The Dutch Gambling Authority, Kansspelautoriteit, has revealed that gross gaming revenue within its casino vertical nearly halved in 2020, due to the pandemic.
Publishing its periodical market ccan for country-specific games of chance 2022, the KSA observed that income for Holland Casino, the state-backed gambling monopoly, had “plummeted enormously” in 2019 and 2020.
During this period, the sector accounted for 10.7 per cent of the Dutch market in 2019 totalling €288.9m and 2020 coming in at €124.7m, 6.4 per cent.
In particular, Holland Casino branches contributed €158.9m in gambling machine NGR in 2020, with an additional €506.2m generated from the catering industry and arcades. In total, gambling machine revenues stood at €665.1m, which similar to casino, represented a drop of “almost half” in comparison to 2019 NGR of €1.19bn.
The report also showed similar trends in relation to both the lottery and slot machines, the turnover of which remained “roughly the same size” throughout both 2019 and 2020, leading the KSA to state that the impact of the COVID-19 pandemic on these verticals was “clearly visible”.
The KSA also detailed that “years of growth” across the Dutch gaming industry came to an end in 2019 and 2020. The gross gaming result for games of chance in the latter year fell by €700m from 2019.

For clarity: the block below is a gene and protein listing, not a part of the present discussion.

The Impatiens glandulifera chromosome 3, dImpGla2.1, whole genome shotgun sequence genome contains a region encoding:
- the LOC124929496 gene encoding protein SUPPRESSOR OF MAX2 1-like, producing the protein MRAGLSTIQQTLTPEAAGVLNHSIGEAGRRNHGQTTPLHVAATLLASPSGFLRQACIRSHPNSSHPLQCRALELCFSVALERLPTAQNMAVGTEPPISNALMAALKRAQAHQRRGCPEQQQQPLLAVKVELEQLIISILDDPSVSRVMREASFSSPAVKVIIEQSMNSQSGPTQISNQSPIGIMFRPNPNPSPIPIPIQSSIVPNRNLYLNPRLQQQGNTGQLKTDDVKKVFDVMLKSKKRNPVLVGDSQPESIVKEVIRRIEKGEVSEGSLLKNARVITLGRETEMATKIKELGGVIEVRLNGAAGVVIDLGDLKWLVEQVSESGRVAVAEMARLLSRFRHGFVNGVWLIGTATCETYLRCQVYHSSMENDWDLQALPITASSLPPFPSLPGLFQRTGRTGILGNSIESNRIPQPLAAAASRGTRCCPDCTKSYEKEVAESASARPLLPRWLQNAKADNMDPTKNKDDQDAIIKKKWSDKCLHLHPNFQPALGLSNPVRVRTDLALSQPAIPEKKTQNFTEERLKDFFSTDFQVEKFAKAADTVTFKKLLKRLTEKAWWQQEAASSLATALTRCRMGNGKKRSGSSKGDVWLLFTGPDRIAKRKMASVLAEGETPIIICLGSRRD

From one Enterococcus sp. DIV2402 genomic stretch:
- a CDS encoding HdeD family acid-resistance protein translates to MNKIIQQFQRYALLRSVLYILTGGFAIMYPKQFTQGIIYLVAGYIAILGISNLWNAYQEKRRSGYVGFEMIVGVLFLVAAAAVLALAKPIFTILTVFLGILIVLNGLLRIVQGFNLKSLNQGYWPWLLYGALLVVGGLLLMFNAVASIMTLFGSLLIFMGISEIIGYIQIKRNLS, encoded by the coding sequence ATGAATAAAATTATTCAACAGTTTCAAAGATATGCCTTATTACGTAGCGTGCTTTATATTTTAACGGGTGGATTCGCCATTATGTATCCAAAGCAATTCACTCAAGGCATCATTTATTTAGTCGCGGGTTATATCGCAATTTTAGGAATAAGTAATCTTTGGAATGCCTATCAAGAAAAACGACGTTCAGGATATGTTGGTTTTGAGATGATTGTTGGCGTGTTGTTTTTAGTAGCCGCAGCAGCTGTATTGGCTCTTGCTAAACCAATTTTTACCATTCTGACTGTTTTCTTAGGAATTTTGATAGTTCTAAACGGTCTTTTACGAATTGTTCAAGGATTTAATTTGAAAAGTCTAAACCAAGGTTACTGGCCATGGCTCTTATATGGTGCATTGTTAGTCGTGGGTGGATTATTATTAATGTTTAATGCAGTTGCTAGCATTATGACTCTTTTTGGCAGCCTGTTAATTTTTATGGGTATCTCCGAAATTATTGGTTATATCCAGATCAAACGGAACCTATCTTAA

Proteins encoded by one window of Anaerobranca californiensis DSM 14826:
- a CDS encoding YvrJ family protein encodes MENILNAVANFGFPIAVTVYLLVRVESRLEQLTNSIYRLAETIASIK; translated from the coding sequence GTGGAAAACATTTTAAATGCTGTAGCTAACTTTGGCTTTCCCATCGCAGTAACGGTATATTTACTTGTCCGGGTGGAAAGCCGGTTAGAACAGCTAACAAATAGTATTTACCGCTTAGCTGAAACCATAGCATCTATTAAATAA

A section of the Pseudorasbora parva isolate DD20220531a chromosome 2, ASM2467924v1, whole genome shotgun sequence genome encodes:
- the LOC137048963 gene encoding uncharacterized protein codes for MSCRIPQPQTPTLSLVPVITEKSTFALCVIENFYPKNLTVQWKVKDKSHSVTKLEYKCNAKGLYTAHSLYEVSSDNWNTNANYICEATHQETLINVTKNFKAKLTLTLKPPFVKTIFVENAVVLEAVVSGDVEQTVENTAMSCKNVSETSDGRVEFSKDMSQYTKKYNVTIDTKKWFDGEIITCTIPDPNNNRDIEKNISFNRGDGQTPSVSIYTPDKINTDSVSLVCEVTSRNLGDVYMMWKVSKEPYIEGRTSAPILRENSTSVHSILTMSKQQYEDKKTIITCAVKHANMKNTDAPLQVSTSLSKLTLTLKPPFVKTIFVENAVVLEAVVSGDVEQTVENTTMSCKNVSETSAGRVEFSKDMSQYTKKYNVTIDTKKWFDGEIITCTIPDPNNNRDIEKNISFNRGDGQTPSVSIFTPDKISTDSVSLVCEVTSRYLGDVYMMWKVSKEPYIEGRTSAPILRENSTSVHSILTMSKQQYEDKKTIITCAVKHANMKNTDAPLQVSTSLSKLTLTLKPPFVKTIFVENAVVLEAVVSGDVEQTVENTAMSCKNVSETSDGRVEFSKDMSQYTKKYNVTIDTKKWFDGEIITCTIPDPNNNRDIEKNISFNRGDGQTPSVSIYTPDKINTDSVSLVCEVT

Furthermore, net gaming revenue also decreased from €2.7bn in 2019 to €1.94bn in 2020, although lotteries and slot machines continued to dominate the market during this period – accounting for 43.1 per cent and 43.7 per cent in 2019.
Despite this, the authority noted that this sector of the gambling market was experiencing substantial growth during this period, with revenue increasing from €339m in 2019 to €369m in 2020.
Breaking down lotteries specifically, the National Postcode Lottery and the State Lottery dominated the sector, with each responsible for 36.3 per cent and 33.7 per cent of total turnover respectively.
Regarding Dutch player characteristics, the report stated that the average bettor in the Netherlands ‘spends slightly more on games of chance’ than in other European markets, standing at €221 in 2019 and €165 in 2019.
Moving forward, however, the KSA predicted that the average spend on gambling machines in the Netherlands will continue to decrease as a consequence of the COVID-19 pandemic, and especially as more turn to online alternatives following the KOA launch.
Online casino intake can be expected to continue to rise, on the other hand, although it can be expected to be spread across a more diverse range of companies due to 11 more operators now holding Dutch licences.